Abbildung von: Origins of Language - James Currey

Origins of Language

What Nonhuman Primates Can Tell Us
Barbara J. King(Herausgeber*in)
James Currey (Verlag)
Erschienen am 16. März 2000
Buch
Softcover
450 Seiten
978-0-85255-904-8 (ISBN)
22,57 €inkl. 7% MwSt.
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Is human language unique in the natural world, or does it have meaningful precursors in animal communication? In this book, primatologists and palaeoanthropologists examine the non-human primate data and use their research to present new theories of language origin and evolution.
 
Is human language unique in the natural world, or does it have meaningful precursors in animal communication? In this book, primatologists and palaeoanthropologists examine the non-human primate data and use their research to present new theories of language origin and evolution.
...strongly recommended to anyone with an interest in primate behaviour and language. * . *
 
...strongly recommended to anyone with an interest in primate behaviour and language. * . *
Reihe
Sprache
Englisch
Verlagsort
Oxford
Großbritannien
Zielgruppe
Für höhere Schule und Studium
Für Beruf und Forschung
Produkt-Hinweis
Broschur/Paperback
Maße
Höhe: 230 mm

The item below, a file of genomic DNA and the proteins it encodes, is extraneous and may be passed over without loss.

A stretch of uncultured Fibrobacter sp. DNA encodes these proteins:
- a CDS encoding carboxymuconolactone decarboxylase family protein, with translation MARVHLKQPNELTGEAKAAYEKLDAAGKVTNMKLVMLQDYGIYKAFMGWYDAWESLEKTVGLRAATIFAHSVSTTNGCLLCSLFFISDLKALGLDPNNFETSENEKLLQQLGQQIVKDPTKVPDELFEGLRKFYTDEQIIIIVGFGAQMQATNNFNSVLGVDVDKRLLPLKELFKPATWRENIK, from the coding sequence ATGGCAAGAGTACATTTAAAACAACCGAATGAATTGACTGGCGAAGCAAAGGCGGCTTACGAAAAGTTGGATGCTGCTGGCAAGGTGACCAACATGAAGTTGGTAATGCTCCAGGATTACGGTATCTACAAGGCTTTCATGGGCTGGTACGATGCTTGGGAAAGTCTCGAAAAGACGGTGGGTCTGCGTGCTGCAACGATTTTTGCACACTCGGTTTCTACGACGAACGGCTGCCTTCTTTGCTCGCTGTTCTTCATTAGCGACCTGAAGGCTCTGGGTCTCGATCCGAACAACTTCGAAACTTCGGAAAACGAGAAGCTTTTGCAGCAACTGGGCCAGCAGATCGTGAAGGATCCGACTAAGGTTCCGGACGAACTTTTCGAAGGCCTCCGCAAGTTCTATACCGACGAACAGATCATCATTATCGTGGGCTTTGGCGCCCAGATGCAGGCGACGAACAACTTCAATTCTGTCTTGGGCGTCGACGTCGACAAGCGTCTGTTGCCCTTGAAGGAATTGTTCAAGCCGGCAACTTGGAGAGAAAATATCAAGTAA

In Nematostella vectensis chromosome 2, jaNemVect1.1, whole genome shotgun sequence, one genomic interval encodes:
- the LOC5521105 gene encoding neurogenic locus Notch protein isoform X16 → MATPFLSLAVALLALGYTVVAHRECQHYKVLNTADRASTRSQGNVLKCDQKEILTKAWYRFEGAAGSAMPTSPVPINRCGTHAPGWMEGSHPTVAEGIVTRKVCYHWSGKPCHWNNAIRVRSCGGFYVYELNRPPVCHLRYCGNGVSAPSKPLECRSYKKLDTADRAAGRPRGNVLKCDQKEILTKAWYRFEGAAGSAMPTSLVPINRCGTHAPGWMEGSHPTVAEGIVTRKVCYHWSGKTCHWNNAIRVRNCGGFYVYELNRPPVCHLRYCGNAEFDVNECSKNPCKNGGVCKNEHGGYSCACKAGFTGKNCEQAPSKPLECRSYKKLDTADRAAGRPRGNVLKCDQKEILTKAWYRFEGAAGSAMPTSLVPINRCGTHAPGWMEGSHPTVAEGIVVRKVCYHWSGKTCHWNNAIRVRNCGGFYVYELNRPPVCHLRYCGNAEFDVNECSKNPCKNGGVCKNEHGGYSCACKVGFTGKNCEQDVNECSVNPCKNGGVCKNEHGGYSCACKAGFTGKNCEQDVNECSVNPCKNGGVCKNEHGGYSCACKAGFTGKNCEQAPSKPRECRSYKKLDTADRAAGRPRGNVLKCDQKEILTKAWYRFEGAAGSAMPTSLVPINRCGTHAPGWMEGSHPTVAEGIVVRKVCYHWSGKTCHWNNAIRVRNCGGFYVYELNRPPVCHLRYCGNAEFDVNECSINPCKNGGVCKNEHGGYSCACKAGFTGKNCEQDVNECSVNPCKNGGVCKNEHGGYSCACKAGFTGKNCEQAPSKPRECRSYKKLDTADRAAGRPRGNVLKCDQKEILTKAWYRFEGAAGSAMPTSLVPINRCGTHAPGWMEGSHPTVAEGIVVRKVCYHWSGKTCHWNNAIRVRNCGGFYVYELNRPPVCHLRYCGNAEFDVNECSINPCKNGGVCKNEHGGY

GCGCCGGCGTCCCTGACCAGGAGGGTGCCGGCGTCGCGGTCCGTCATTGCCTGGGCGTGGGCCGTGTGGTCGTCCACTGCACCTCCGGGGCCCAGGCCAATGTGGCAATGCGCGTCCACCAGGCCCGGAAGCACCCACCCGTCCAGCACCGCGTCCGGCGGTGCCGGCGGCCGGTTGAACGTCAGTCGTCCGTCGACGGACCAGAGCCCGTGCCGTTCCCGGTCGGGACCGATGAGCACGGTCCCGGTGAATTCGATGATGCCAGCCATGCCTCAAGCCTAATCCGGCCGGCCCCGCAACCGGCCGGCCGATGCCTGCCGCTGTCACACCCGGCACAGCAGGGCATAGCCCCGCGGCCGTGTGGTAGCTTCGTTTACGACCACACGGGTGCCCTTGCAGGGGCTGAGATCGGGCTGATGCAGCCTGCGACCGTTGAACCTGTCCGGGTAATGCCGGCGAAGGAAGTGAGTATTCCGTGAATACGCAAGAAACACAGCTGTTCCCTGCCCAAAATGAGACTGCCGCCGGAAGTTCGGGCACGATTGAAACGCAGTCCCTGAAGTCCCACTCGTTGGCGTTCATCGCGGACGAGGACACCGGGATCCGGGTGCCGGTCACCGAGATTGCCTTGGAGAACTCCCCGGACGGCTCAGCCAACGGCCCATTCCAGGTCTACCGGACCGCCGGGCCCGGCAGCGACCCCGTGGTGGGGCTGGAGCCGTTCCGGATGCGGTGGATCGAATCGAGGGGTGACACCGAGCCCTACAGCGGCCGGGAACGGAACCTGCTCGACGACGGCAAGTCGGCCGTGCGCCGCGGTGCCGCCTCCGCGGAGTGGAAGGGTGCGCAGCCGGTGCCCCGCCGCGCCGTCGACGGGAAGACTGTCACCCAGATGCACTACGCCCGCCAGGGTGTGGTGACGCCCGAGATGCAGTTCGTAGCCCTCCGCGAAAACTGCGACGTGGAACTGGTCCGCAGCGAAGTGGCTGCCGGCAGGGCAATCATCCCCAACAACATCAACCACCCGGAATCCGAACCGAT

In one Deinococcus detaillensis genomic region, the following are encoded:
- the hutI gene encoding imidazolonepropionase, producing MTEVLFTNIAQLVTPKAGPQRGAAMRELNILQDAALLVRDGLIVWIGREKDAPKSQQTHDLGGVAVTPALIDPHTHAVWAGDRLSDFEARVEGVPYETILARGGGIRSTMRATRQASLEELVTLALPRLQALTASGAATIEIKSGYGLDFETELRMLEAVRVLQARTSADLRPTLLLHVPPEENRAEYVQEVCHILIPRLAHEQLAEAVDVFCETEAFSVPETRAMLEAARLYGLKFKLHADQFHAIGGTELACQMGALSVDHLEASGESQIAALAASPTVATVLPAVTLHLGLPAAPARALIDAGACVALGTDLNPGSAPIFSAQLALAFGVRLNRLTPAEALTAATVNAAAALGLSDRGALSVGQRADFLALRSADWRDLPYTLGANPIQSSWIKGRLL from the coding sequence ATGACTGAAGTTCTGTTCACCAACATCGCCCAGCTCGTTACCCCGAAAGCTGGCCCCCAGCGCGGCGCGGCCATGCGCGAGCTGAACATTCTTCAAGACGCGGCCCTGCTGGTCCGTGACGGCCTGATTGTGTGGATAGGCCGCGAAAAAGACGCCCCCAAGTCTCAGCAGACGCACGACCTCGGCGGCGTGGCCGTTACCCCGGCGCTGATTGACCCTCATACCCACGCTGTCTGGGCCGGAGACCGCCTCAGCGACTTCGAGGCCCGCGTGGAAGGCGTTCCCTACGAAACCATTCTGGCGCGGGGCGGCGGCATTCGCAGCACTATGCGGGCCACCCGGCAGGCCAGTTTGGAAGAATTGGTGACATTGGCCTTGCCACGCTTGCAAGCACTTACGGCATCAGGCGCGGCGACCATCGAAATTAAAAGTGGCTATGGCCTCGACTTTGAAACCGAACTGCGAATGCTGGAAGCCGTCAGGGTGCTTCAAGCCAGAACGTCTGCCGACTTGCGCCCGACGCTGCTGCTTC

Breite: 153 mm
ISBN-13
978-0-85255-904-8 (9780852559048)
Schweitzer Klassifikation
Thema Klassifikation
Newbooks Subjects & Qualifier
DNB DDC Sachgruppen
Dewey Decimal Classfication (DDC)
BIC 2 Klassifikation
Viewed from up close - monkeys, apes and theories of language origins, Barbara J. King; motivation, conventionalization and arbitrariness in the origin of language, Robbins Burling; the game of the name - continuity and discontinuity in language origins, Iain Davidson; language evolution and expansions of multiple neurological processsing areas, Kathleen Gibson; primate social organization, vocabulary size and communication dynamics - a comparative study of Macaques, Dario Maestripieri; children's transition to language - a human model for development of the vocal repertoire in the other primate species?; ape language -between a rock and a hard place, Sue Savage-Rumbaugh; an empiricist view of language evolution and development, Charles T. Snowden; the invention and ritualization of language, Sherman Wilcox.